Her fantasies take her to strange and rarefied places, even while the strangest most rarefied place of all remains that intimate place where ‘your master shall have a thousand loves’. Sex becomes wonderful and new—and paradoxically much more than just sex—in this great, peculiar Shakespearean speech.

It’s left to its speaker to recover herself as she can:

Now shall he—
I know not what he shall. God send him well!
The court’s a learning place, and he is one—

But of course she can’t really recover herself. The ‘real world’ seems ridiculous compared to what she has seen, and she is not yet ready to return to it.

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Ewan Fernie is Chair and Professor of Shakespeare Studies at the Shakespeare Institute, University of Birmingham. His books include critical and creative works and he is General Editor (with Simon Palfrey) of the provocative Shakespeare Now! series.
  • Wmyers4224

    Your excellent post further confirms that the women of Shakespeare’s middle period plays are exceptionally sexually detailed–Viola and the sexual chaos she unleashes in “Twelfth Night,” the manipulative Cressida (and Helen as a “placket”) in “Troilus and Cressida,” the vivid and dangerous fantasy world of Helena in “All’s Well That Ends Well,” Isabella, a ruthless moral absolutist and perhaps the perfect match for Angelo, in “Measure for Measure,” the doomed Desdemona, whom many men obsess over and desire in “Othello,” Goneril and Regan, who both want Edmund in “King Lear,” and the goddess-whore Cleopatra in “Antony and Cleopatra.”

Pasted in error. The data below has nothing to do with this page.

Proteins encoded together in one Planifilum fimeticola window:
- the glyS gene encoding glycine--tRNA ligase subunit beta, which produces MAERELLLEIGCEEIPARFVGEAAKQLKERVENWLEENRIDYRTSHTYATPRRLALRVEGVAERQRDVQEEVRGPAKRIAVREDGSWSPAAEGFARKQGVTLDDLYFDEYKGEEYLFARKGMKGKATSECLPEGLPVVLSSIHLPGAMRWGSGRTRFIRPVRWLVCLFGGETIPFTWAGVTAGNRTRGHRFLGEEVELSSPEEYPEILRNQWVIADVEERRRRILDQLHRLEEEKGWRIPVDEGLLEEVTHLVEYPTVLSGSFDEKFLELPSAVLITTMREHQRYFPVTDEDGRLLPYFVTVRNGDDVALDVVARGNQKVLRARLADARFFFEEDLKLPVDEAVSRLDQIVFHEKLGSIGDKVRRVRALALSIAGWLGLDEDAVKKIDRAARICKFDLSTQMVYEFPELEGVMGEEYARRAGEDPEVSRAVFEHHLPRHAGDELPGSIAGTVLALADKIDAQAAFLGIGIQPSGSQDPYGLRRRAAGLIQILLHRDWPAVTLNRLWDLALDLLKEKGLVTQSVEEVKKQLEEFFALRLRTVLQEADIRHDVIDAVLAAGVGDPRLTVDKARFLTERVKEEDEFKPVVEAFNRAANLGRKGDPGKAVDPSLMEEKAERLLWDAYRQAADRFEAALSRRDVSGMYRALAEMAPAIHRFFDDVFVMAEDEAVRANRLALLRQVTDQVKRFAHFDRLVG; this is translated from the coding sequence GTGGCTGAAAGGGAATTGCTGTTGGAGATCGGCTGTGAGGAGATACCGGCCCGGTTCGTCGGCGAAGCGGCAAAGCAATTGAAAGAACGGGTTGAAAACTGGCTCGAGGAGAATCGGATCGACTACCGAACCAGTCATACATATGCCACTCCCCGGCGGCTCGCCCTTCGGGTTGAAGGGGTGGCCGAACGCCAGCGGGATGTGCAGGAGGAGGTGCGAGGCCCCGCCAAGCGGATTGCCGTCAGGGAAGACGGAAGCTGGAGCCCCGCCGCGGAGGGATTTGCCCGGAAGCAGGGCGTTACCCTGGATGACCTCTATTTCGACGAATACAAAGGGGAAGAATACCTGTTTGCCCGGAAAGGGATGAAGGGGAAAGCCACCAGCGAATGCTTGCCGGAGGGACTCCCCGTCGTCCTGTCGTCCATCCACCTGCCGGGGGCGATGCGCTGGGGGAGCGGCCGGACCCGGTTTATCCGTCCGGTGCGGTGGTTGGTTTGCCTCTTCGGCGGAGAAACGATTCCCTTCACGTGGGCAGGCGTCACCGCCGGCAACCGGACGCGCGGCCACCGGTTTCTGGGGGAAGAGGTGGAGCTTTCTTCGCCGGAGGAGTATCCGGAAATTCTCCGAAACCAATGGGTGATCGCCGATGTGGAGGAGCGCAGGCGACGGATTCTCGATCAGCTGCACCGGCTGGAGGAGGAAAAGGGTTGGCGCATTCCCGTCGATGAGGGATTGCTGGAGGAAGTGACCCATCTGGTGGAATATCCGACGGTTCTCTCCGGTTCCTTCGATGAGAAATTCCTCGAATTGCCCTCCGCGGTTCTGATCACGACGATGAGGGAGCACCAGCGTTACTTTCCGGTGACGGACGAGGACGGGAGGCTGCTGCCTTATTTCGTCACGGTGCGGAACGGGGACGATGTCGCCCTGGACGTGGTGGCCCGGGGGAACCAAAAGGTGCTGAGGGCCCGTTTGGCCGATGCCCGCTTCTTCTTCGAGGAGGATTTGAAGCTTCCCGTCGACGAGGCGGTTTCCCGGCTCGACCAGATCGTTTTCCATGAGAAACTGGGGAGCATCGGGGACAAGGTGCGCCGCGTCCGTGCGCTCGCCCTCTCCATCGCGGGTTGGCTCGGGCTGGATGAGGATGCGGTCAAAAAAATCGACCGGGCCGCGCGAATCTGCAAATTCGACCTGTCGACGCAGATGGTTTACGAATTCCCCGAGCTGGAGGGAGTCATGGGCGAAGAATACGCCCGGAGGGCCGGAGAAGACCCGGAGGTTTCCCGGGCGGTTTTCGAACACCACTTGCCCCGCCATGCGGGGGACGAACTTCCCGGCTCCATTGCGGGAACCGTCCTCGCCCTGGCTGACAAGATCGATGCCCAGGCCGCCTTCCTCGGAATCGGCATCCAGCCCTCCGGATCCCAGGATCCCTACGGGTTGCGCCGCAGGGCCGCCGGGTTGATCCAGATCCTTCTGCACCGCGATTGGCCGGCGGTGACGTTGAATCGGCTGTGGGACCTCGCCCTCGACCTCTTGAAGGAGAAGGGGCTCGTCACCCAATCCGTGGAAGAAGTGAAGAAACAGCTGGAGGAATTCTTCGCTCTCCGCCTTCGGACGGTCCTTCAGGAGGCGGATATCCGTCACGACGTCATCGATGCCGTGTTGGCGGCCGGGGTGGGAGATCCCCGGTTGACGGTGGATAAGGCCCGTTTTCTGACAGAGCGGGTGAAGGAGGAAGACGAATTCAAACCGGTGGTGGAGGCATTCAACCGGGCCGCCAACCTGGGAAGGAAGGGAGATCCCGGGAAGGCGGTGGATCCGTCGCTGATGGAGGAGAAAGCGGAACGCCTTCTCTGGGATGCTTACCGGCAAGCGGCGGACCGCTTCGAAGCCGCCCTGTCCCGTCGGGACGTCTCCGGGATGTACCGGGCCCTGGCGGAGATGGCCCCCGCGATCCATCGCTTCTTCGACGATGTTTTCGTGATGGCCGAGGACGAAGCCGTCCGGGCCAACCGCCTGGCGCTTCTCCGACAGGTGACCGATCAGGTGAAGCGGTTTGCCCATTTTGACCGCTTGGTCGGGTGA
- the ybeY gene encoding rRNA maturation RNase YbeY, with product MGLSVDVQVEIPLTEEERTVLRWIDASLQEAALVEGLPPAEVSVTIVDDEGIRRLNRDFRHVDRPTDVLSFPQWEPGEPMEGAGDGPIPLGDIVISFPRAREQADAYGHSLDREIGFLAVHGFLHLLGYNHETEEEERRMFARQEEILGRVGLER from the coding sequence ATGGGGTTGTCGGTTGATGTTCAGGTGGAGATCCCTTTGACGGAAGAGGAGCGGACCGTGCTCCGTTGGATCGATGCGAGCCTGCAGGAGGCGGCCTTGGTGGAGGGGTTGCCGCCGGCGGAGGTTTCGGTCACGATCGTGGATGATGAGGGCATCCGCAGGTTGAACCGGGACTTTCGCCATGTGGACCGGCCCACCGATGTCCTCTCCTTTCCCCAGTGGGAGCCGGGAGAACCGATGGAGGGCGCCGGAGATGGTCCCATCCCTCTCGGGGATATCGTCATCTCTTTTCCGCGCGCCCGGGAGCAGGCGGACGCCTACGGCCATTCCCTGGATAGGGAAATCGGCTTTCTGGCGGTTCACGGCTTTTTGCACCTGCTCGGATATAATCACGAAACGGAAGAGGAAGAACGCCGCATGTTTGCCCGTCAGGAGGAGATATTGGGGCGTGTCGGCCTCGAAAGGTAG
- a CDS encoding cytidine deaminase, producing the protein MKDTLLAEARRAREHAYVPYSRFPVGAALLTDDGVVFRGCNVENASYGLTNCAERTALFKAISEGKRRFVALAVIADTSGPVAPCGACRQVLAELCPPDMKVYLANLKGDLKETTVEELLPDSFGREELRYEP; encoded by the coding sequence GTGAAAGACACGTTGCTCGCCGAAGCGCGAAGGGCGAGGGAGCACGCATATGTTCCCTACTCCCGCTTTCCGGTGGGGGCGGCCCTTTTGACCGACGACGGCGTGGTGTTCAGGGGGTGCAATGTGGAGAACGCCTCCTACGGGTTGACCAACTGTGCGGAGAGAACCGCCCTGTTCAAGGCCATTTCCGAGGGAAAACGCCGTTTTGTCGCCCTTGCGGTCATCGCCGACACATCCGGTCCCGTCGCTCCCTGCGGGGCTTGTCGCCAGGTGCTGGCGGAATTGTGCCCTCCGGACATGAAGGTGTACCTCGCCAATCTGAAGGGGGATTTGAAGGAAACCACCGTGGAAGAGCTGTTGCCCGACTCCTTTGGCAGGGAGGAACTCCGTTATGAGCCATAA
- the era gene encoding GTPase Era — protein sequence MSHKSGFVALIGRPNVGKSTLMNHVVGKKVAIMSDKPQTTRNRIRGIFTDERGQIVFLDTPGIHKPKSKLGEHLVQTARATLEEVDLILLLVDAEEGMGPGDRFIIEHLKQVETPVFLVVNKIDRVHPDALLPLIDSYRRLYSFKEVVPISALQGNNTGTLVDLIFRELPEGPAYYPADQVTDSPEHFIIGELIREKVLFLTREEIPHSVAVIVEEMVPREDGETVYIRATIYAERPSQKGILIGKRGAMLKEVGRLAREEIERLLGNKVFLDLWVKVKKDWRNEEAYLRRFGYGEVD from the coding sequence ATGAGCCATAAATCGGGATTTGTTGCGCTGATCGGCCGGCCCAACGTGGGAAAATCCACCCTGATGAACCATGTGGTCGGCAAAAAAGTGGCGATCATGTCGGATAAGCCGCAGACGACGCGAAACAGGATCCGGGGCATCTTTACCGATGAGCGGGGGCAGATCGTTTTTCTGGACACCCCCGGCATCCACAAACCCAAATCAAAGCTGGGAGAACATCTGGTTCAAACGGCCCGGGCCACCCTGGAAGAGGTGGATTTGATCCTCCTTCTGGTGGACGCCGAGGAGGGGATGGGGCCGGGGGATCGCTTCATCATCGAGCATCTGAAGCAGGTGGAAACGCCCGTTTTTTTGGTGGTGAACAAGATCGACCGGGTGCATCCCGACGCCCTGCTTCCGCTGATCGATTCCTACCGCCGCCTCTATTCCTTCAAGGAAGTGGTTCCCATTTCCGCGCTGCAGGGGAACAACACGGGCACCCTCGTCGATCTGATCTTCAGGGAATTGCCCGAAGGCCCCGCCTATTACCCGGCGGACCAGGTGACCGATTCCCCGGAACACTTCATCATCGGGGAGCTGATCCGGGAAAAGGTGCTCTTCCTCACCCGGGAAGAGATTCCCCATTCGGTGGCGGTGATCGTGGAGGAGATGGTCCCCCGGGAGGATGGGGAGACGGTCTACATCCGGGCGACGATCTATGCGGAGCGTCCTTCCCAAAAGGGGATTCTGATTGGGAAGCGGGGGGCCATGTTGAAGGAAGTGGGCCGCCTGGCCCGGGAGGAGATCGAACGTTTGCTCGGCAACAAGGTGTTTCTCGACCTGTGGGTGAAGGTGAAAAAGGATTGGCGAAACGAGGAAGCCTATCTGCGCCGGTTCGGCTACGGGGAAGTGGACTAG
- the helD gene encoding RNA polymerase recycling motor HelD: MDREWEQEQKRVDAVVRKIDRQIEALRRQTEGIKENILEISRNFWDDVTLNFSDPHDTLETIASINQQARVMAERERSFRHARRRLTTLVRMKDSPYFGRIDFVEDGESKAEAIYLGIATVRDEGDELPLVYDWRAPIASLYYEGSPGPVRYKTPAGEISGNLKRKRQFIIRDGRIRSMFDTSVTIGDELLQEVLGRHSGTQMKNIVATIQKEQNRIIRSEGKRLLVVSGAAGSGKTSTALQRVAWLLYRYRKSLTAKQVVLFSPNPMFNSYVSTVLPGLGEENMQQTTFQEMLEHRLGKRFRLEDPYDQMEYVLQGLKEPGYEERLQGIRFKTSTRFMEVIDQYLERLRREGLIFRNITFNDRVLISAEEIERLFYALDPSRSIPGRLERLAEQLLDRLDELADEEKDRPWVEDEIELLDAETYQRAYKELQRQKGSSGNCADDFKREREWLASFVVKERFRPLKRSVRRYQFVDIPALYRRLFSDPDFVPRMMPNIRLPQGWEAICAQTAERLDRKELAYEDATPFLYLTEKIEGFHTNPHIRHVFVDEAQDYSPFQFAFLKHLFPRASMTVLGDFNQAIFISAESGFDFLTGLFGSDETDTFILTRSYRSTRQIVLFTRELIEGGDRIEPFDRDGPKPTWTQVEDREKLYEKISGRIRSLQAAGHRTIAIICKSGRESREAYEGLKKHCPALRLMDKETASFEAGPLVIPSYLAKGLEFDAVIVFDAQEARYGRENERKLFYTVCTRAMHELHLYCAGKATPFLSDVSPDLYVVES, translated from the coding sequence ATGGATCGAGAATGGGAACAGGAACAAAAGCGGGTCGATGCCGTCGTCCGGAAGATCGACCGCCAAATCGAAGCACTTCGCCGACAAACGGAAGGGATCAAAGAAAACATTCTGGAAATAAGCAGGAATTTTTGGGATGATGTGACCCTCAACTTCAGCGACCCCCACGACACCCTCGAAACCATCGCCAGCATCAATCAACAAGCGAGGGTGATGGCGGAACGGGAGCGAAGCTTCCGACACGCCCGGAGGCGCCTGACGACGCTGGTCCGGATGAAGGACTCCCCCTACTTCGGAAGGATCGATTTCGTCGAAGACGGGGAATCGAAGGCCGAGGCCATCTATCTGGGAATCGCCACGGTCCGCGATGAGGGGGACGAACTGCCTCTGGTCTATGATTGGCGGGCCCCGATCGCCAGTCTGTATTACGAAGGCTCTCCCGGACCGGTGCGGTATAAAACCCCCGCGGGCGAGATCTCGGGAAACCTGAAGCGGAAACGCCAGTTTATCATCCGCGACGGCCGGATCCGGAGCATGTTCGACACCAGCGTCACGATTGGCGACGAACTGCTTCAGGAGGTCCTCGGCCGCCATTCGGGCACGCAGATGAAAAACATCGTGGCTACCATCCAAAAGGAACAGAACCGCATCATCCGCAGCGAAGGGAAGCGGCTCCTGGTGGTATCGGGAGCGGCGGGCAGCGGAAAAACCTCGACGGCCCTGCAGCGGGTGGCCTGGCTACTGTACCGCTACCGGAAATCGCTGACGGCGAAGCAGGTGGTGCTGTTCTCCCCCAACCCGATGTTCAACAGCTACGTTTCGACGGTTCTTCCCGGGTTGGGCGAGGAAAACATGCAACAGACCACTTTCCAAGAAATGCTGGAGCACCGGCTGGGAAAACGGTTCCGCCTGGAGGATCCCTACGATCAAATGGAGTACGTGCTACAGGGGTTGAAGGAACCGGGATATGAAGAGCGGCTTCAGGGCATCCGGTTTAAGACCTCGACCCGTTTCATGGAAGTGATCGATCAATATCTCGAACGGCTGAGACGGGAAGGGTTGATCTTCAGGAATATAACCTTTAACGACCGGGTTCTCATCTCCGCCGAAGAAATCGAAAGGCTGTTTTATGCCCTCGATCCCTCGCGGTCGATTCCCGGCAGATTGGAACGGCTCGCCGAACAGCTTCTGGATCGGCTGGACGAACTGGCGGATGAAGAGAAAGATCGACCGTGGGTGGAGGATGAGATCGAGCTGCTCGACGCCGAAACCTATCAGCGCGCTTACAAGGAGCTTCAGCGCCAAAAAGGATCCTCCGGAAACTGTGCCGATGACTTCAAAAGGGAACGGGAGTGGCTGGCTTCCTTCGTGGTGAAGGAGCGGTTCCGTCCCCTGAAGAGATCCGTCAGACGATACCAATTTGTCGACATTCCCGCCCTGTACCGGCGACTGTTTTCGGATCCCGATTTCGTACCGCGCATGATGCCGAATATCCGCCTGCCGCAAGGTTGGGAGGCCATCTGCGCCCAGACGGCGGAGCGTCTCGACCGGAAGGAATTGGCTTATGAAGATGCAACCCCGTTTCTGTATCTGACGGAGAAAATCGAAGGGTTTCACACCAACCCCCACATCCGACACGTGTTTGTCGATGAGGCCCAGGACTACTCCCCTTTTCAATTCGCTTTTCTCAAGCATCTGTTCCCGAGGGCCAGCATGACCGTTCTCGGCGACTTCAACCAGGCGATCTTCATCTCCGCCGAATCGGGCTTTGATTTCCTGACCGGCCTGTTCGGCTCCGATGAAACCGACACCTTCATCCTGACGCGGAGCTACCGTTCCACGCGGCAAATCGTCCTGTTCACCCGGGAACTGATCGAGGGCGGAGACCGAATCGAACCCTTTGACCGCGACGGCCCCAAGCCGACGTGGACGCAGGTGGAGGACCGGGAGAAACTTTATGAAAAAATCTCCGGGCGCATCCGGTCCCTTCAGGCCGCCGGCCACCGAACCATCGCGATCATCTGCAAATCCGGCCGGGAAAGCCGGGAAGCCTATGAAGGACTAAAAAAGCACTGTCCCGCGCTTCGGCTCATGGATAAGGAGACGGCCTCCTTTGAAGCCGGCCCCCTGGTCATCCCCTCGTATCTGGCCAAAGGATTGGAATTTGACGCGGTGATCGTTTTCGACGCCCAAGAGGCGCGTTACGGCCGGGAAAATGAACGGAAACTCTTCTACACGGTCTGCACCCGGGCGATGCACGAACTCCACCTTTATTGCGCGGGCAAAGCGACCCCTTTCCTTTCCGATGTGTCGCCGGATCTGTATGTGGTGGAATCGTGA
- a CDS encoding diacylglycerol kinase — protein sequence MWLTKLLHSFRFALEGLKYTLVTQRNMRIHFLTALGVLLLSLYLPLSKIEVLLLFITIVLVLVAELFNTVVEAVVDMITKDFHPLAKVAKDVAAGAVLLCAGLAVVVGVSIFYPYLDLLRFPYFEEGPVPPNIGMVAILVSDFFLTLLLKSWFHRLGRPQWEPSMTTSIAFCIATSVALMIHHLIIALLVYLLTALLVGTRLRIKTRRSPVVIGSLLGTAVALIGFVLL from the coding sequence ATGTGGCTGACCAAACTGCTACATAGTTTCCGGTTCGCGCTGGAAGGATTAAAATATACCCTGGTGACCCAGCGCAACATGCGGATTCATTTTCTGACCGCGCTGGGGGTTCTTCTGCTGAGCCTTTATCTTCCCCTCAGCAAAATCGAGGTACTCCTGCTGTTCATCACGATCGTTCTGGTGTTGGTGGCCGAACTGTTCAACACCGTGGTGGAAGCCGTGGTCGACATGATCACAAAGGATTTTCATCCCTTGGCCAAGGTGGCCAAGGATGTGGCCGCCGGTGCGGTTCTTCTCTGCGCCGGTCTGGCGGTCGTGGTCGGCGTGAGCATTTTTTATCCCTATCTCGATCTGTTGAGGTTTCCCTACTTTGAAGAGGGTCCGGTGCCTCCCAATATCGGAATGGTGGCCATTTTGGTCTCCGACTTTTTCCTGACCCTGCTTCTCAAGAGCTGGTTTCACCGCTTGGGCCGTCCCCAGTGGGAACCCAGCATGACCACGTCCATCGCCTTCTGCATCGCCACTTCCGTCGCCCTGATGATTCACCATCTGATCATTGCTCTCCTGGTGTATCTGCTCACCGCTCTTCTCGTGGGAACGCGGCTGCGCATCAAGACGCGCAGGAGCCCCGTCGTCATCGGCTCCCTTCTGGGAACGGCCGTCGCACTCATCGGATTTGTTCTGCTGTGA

• Adam Seddon

    I’m really interested in this idea of abstracted relatedness. You sense the offensive potential of the idea. One might object to the notion that their identity entirely consists in how they relate to others. And yet isn’t there something convincing about that notion? Don’t we understand ourselves through the canted mirrors of the people we encounter and live alongside? Isn’t that inter-subjectivity most intense in the act of sex? Isn’t the encounter that dethrones virginity the same one that dethrones any self-contained notion of the self, so that the breaking of the seal is double? We learn that we are not an object perceived by other subjects with an underlying ‘true’ form but rather that we are created by the gaze of the other through which we see ourselves at the same time that we learn our bodies can be interconnected and that we can experience the most private sensations from an ‘other’ with which we forge a singularity. 

    The best thing about this blog is that it covers emotionally evocative ground in a way that isn’t afraid to discuss emotionality – for me that is a way of approaching topics that is much needed in modern criticism. This is cool Ewan, you should do more of these